Fleet Canada History
Posted to Forum on old site by "Mac Boat"
It seems that from all the great input that there is a use for a dedicated Canadian Fleet Feather Craft thread so here it is.
The following is copied form a very informative submission from Canadian Rocket. I hope you don't mind me pulling this over to here as it makes for a good introduction to the topic.
"Just checked out the website for Fleet Canada - a great site but limited info on history. www.fleet.ca. They are now 100% about aviation sub-assemblies. They have a PDF on the site about their history and they mention a post-war period where they diversified. No specific mention of Feather Craft. Here is a copy of the info in the PDF.
I may try to contact them and see if they are willing to dig-up some more history from their archives.
Fleet Canada History
Laying the Foundation
The founding of Fleet on March 23, 1930 by Reuben Fleet was marked by the construction of a modest 7,500 square foot plant. Within the first decade, Fleet had already established an international reputation for excellence and had produced over 300 aircraft for customers within and outside Canada. Fleet had already begun to attract the finest engineers and craftsman and the facilities had increased tenfold to over 70,000 square feet.
The Outbreak of War (1939 1945)
Fleet is very proud of its contribution to the Canadian war effort. From its very outbreak in 1939, Fleet focused all of its efforts in the design and production of various training aircraft for the Royal Canadian Air Force as well as the overhaul and refurbishment of British and Canadian fighter planes. Production reached a feverish pitch in the early 1940s when Fleet as
pumping out over 160 aircraft each month; the highest production of any Canadian aircraft manufacturer at that time.
Post War Production
Always adaptable, Fleet retooled its operation at the end of the War and began manufacturing the Fleet Canuck, a 2 place high wing monoplane; worldwide demand pushed production to 4 aircraft per day. Fleets skill for on-demand designs and production to specification was already widely known, which soon found the company branching out into a diversity of commercial products including trailers, twin coach buses, ships furniture and even refrigerators.
Expansion and Diversification
Fleets reputation was built on the aerospace industry and it was not long before production returned exclusively to that arena. The next decade saw Fleet constructing rear fuselages, wing spars, wing panels, trailing edges and centre wing box assemblies. It was also during this period that helicopter parts became a component of the Fleet operation; a division that has remained a key feature of Fleets modern framework.
Seventy Five Years of Experience
During more than seven decades of continuous operation at its Fort Erie plant, Fleet earned a solid reputation within the aerospace industry for quality, on time, and cost effective products. Today, Fleet Canadas current customers include Boeing, Bombardier (De Havilland) and Viking Aircraft. We credit our success to the fact that we have never lost sight of our most important asset: our people."
It has been a long time coming but this is the letter I received from a former Fleet employee about the history of Fleet production in Canada.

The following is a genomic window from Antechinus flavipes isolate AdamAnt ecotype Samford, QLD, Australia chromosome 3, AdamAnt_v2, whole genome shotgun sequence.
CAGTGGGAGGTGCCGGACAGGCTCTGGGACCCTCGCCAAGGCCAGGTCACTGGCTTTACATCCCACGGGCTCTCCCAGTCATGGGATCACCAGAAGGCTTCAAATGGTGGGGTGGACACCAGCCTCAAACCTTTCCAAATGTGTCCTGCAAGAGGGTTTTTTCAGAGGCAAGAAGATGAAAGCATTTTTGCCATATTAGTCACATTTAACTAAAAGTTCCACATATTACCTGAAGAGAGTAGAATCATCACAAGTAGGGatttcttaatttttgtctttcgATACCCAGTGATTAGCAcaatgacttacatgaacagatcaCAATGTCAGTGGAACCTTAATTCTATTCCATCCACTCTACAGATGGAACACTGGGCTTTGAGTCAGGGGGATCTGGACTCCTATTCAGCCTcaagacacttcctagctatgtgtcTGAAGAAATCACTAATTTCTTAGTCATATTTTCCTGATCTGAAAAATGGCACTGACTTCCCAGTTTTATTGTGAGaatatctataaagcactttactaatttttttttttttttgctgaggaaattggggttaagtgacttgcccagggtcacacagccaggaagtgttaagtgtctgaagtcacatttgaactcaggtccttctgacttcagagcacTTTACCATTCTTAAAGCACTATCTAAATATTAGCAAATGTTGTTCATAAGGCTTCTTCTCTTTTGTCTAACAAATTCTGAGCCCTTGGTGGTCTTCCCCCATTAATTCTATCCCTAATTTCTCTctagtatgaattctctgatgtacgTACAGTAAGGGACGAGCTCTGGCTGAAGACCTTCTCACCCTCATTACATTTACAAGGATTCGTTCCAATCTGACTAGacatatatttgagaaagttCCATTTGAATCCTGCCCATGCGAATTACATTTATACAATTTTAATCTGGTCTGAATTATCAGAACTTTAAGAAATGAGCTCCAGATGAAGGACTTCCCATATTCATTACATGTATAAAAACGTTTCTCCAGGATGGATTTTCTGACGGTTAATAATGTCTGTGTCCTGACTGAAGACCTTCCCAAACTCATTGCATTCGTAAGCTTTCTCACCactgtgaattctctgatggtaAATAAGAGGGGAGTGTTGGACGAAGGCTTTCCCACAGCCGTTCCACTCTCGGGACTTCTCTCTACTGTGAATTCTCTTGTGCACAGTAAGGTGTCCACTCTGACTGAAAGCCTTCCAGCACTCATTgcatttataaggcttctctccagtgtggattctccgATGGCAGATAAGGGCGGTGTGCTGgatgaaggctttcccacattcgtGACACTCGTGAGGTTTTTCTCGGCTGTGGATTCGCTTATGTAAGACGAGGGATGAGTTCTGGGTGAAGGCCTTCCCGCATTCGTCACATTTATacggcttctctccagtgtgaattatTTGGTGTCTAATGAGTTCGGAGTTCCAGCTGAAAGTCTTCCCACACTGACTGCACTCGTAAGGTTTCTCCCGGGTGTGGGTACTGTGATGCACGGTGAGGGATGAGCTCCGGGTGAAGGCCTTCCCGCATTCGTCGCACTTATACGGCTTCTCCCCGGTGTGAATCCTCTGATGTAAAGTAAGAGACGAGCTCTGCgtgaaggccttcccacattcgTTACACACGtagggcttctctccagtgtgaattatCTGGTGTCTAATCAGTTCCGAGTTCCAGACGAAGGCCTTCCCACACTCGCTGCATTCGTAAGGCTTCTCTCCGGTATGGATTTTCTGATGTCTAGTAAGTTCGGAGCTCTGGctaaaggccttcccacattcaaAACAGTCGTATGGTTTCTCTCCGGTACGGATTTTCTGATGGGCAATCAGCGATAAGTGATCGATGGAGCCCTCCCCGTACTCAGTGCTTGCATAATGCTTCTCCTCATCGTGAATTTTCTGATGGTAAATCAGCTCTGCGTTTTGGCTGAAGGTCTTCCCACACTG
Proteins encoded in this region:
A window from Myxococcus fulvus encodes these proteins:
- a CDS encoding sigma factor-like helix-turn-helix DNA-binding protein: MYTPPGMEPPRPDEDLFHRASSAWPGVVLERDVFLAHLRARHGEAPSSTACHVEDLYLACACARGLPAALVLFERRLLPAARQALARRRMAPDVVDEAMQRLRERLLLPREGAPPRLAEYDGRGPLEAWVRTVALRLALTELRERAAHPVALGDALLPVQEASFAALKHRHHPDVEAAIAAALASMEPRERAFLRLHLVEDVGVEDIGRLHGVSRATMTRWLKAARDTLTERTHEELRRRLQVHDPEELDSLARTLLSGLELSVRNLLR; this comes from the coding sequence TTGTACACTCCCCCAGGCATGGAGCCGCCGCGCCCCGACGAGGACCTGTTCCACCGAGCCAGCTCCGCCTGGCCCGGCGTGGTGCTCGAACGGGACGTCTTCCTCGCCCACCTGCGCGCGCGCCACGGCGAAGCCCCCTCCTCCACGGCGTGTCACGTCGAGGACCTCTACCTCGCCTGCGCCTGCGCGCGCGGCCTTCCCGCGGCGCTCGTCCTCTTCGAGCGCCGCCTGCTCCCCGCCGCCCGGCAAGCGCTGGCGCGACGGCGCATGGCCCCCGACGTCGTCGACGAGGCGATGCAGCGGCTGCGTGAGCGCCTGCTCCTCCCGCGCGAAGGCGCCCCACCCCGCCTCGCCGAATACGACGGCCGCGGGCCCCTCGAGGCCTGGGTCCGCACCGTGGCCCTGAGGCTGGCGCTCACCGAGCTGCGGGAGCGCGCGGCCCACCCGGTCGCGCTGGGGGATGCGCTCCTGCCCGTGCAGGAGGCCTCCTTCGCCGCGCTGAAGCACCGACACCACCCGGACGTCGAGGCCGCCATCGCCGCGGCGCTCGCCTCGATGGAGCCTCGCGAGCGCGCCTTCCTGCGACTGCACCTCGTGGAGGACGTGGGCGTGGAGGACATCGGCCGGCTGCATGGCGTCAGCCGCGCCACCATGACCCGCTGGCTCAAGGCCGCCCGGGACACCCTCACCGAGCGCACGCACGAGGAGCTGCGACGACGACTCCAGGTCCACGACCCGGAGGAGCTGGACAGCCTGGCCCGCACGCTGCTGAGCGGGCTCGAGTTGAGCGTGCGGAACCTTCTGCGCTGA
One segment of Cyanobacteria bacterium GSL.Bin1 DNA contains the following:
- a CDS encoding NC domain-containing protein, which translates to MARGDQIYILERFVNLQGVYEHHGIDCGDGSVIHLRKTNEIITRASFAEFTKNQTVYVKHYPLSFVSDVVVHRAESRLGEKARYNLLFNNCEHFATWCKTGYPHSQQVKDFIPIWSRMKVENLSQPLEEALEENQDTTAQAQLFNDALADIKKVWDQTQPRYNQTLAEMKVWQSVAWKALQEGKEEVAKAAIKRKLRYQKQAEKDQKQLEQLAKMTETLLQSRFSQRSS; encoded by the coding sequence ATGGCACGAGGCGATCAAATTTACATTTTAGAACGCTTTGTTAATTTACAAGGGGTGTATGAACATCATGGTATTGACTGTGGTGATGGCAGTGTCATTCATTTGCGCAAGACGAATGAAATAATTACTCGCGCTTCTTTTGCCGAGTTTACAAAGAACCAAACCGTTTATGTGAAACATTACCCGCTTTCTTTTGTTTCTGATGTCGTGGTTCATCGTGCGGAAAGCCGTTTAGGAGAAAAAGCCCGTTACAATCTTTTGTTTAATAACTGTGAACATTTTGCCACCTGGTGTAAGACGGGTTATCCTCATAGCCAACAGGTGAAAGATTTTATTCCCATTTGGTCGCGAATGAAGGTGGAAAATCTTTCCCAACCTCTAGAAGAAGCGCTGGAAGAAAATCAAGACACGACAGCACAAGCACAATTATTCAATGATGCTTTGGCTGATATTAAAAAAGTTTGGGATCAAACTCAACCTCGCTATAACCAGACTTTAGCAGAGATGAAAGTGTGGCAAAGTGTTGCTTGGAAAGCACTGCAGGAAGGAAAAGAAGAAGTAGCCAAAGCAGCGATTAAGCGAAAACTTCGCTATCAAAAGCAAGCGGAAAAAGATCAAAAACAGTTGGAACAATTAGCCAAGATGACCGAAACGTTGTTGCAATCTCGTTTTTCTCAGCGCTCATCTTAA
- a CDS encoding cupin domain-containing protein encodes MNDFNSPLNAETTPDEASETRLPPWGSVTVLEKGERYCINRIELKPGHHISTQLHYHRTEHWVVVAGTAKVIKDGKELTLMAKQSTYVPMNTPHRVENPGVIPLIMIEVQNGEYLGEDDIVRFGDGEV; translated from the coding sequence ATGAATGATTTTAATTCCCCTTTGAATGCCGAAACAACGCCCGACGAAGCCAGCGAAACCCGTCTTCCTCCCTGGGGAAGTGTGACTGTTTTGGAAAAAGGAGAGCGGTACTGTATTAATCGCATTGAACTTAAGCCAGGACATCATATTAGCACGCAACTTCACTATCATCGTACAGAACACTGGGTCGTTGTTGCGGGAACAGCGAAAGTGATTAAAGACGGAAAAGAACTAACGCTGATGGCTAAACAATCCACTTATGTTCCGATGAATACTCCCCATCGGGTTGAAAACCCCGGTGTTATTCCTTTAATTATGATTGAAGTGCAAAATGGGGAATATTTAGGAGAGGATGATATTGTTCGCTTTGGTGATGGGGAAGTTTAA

Your enquiry about Fleet Feathercraft boats was given to me by Jade Scott of the Fort Erie Museum. I am a retiree from Fleet having worked there from 1951 to 1989. There is a group of us that volunteer at the museum one afternoon a week.
I have owned a Feathercraft Ranger since 1957. Although I never had anything to do with building of these boats I worked there during this time. I believe that Fleet entered into an arrangement with the Feathercraft co. in the U.S. A. to build and market these boats in Canada. I think there were three types of boats built at this time. The one was a small (12 ft) aluminum boat (The car Topper). Also a slight larger boat I called the "Fisher". The largest was the "Ranger". I think there were three models of the "Ranger" built.
The Ranger models all had the same hull but were offered with a solid center deck, a walk thru center deck or with no center deck. I believe they were available with plain aluminum exterior or with color anodized finish. They were very well built, Fleet being an aircraft company they were treated with more care than other boat builders, thus the long life of the boats.
These boats were built in 1956-1957. When Fleet stopped production the finished boats, parts and tools were sold to another company. I believe it was someone in the Niagara area. I don't think that the production lasted very long. During the time that Fleet built these boats I believe that they had an arrangement with dealers across Canada but I doubt if any of these same people are still in business.
When Fleet stopped production they offered the boats to the employees at a considerable discount. That's the time that I bought the Ranger. I have the model with plain aluminum and no center deck. This made the boat roomier for a fishing boat.
I used this boat on Lake Erie and various northern lakes for more than 40 years. About three years ago we took it to my daughters in Sioux Lookout Ontario where they still use it regularly. The enclosed picture was taken in front of their place in Sioux Lookout.
As to the number of boats built at Fleet, I'm not sure. I believe that the car topper was the one that had the highest numbers, possibly several thousand. I think the Ranger production was in the hundreds.
I don't know much about the history of the Feathercraft boats after the Fleet years. It has been a long time and most of the people that were involved are long gone.
I hope this will help answer some of your questions"